Where companies often get tripped up when it comes to mental health at work

Jo Hooper

I’ve been running a series of training sessions lately, to help managers understand how to support their people’s mental health at work – and crucially how to help them when they’re struggling.

In each session, we’ve spent a good amount of time figuring out together one key issue – what is the role of an employer when it comes to mental health.

How this can trip you up

Mental health is so complicated; there are so many different mental health issues; everyone reacts in such different ways; I don’t want to make someone’s mental health worse.

I hear these concerns a lot – totally understandable and all accurate. 

But these issues or questions highlight the fundamental misunderstanding of the role of the employer when it comes to mental health in the workplace. 

What your role isn’t 

  • As an employer, your role is not to be your employees’ Doctor, therapist or counsellor
  • You don’t need to be an expert in all mental health issues and how they affect people – you’re not a psychologist and you’re not supposed to be
  • You are not there to fix your employee’s mental health. You don’t need to feel like you should have all the answers – or any of them!

What your role is

Fundamentally, your role as an employer is to create a safe and healthy (and I would say happy!) environment for your people. A place where people can thrive (shameless plug for my podcast of the same name here!)

But what does that mean? Here’s my take on how to fulfil that role and what it means in practice:

  • Know your people and notice when they aren’t themselves – we spend the majority of our time at work. We see our colleagues more than we see our friends, families and sometimes even partners! Get to know your teams, it will help you spot when something isn’t right
  • Be curious and listen – if you do notice behaviour out of the ordinary (think unexplained sickness; introversion; irritability; not meeting deadlines; defensiveness), ask your people how they are. Use open questions, be curious and listen – remember, you don’t need to give answers or solutions
  • Support them – your role as an organisation, your role as a manager is to support your people to be their best at work. If you’re not sure what support they need, ask them!
  • Have ‘formal’ support in place – as a minimum, I would recommend having an Employee Assistance Programme – a free and confidential phone line that offers advice and support on a number of issues, but when it comes to mental health you can generally offer up to 8 free sessions of counselling or therapy. Many organisations also have healthcare provision, which offers cover up to a certain financial level to allow people to access talking therapy support. Given the waiting lists for NHS therapy treatment (a topic for another blog post!), using an EAP scheme is often the quickest and easiest way to access support
  • Be willing to make adjustments – if someone had broken their arm or leg, you would make adjustments to their working hours, location and support to help them fulfill their role and manage their recovery. It is exactly the same when it comes to mental health. Be willing to make reasonable adjustments to help someone manage their mental health, while also continuing to work – we don’t give up on our careers just because we’re struggling with our minds! Consider working hours, workload, location, number of meetings or contact time, levels and methods of communication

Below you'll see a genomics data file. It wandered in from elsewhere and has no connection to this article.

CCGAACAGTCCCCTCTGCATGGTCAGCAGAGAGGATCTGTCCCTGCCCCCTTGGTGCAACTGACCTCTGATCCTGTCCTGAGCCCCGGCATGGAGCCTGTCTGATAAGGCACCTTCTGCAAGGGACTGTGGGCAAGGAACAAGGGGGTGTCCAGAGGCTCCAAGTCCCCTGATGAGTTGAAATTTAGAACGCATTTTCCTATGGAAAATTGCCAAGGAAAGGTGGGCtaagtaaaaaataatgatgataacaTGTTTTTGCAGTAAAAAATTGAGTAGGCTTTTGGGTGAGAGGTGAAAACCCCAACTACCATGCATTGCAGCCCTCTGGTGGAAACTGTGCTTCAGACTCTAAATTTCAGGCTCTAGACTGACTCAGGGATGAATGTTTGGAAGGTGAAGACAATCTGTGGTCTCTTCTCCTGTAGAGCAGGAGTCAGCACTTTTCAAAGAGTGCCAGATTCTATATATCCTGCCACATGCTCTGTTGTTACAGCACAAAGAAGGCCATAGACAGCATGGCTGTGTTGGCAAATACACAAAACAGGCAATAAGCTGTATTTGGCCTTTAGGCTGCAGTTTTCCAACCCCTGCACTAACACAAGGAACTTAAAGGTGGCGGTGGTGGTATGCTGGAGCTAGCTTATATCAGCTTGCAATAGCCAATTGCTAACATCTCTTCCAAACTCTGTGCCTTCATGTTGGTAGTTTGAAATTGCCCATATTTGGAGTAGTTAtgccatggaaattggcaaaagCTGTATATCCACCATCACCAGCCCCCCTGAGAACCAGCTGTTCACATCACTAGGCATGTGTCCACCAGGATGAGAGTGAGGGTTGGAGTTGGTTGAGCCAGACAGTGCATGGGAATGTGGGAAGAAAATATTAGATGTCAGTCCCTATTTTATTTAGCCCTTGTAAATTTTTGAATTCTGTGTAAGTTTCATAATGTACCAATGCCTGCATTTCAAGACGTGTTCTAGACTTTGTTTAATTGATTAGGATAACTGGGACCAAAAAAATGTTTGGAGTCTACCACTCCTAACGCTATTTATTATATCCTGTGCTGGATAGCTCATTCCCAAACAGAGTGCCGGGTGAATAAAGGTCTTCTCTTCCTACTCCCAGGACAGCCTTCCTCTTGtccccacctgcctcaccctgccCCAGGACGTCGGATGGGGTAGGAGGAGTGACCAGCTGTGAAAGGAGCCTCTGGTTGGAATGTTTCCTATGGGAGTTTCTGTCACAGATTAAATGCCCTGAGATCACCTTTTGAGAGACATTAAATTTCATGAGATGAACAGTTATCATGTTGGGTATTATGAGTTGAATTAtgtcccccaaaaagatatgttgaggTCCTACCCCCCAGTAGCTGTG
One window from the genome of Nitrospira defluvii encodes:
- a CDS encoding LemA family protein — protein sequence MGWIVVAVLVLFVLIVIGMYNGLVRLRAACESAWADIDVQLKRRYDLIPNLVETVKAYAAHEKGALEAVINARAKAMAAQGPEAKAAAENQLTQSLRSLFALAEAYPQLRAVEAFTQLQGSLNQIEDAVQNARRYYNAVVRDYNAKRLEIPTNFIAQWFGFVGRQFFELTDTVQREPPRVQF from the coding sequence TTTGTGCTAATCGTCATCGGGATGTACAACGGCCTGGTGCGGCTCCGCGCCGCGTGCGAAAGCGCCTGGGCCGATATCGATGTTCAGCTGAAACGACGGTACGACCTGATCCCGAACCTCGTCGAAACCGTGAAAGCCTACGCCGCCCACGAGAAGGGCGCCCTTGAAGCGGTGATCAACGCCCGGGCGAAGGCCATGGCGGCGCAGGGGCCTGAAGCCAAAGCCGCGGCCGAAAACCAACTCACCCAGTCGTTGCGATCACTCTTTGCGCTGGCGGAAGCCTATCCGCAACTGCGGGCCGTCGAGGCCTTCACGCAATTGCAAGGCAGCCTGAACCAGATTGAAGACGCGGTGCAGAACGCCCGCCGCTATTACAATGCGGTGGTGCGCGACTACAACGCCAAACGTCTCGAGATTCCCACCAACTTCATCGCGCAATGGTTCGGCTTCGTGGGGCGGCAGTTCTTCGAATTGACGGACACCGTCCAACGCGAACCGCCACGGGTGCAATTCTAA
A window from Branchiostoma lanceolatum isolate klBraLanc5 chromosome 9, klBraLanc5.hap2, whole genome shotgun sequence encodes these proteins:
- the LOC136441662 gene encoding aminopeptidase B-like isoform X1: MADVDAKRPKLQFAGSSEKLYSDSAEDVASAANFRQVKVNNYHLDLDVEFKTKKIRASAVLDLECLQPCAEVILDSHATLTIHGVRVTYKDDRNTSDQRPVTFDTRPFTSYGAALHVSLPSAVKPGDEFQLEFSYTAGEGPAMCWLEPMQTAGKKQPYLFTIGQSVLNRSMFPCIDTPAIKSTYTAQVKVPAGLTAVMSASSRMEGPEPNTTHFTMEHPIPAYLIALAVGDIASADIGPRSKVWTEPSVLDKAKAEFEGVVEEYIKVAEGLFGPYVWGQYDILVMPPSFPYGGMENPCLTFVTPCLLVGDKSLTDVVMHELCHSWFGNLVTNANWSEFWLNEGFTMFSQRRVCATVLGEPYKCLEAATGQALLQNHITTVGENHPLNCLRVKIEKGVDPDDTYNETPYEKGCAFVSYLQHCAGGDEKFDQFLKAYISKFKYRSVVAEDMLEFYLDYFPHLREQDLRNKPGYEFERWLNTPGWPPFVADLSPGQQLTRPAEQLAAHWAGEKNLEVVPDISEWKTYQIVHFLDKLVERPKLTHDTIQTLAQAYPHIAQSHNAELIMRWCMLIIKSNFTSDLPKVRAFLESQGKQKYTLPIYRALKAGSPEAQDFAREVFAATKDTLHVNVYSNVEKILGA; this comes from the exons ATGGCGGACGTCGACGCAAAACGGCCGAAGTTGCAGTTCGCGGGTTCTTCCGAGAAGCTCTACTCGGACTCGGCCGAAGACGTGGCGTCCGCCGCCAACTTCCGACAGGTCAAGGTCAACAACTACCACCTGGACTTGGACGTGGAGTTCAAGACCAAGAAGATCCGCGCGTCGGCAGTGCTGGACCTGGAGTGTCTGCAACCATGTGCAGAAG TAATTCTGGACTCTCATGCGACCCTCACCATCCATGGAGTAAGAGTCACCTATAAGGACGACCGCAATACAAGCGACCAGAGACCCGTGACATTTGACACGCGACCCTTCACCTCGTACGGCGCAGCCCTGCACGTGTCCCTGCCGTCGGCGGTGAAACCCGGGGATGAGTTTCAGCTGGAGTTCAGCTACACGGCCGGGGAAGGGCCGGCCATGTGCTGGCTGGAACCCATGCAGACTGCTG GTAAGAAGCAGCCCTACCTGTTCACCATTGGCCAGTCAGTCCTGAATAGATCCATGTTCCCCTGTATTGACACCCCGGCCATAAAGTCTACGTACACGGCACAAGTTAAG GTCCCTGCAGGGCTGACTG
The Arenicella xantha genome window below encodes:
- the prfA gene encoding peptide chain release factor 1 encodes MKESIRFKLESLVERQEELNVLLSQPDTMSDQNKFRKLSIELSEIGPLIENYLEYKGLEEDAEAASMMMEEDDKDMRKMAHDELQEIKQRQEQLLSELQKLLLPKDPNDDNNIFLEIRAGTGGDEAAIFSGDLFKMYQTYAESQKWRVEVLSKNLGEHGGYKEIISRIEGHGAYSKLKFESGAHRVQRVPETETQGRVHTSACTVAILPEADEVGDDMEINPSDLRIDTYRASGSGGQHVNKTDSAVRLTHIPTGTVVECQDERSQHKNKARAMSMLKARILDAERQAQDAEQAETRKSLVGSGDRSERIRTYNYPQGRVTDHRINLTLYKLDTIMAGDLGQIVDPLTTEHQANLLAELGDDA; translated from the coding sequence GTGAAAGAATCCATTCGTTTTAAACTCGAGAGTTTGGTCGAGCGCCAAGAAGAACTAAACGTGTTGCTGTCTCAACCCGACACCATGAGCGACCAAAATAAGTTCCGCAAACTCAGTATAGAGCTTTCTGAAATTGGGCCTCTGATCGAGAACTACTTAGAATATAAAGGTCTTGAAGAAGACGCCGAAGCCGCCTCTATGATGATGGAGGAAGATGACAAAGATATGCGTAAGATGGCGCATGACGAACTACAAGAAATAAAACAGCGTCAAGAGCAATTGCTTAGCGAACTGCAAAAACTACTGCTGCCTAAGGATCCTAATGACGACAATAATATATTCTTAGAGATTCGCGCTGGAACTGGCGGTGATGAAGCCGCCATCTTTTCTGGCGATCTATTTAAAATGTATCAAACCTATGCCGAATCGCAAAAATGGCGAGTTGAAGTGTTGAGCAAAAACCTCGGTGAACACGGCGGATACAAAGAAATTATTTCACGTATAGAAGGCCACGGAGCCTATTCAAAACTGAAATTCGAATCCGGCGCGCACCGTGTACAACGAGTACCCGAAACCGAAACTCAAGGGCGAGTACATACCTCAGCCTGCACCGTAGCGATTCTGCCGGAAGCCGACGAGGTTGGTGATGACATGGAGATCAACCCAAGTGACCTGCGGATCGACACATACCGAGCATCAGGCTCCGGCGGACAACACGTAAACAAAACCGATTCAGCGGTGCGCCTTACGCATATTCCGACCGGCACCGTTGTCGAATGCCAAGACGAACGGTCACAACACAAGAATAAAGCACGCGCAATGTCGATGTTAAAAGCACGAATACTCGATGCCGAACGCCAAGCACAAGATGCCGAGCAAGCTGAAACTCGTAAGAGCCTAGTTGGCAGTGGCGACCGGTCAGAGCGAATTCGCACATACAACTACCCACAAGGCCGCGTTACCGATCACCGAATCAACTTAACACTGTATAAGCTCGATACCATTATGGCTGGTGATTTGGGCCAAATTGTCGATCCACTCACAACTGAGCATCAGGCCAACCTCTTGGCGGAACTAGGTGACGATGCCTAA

• Empower and equip your managers – your managers are on the front line – they are the ones their teams will come to when they’re struggling, they are the ones who will be sent the ‘not fit to work notes,’ or talking to a crying colleague in a meeting room. They need to know what you expect of them in that situation, what support and flexibility they can offer, and that you support them as managers to fulfil their role
  • Contract with people – if you’re worried about someone thinking you think them incapable, because you’re bringing up behavioural changes you’ve noticed; or you’re not sure how or whether to contact someone before they come back to work – set this out up front. At the start of your meeting, make it clear that you know they are a great team member, but that you want to understand how they are and support them. When you’re talking to someone about them taking some time off, ask them if they’re happy for you to check in with them before they are due back in the office to make sure their first day back runs smoothly – and ask them how they’d like you to contact them
  • Have a clear commitment to your people – be clear about what support is on offer for your staff, how and when that support can be used or offered; and your commitment to ensuring that their health is not considered when looking at their performance

Understanding your role as an employer when it comes to mental health at work is the basic foundation you need to help you understand what steps to take and how to support people.

This stuff isn’t easy, it is complicated and it can lead to difficult conversations, but it’s something we all need to tackle.

I hope this blog has given you food for thought and helped you to take some steps in thinking about how to tackle mental health in your organisation.

If you’d like some more support with it, please do get in touch – I’d love to support you.

I am also working with Rachel Miller of All Things IC to put together a one day Mental Health Leadership Masterclass.

In this confidential day, you will get a clear understanding of your role as an employer, we will work through a set of guidelines to take away and tailor for your organisation, resources to support your people, and a deep insight into what it’s like to struggle with your mental health at work.

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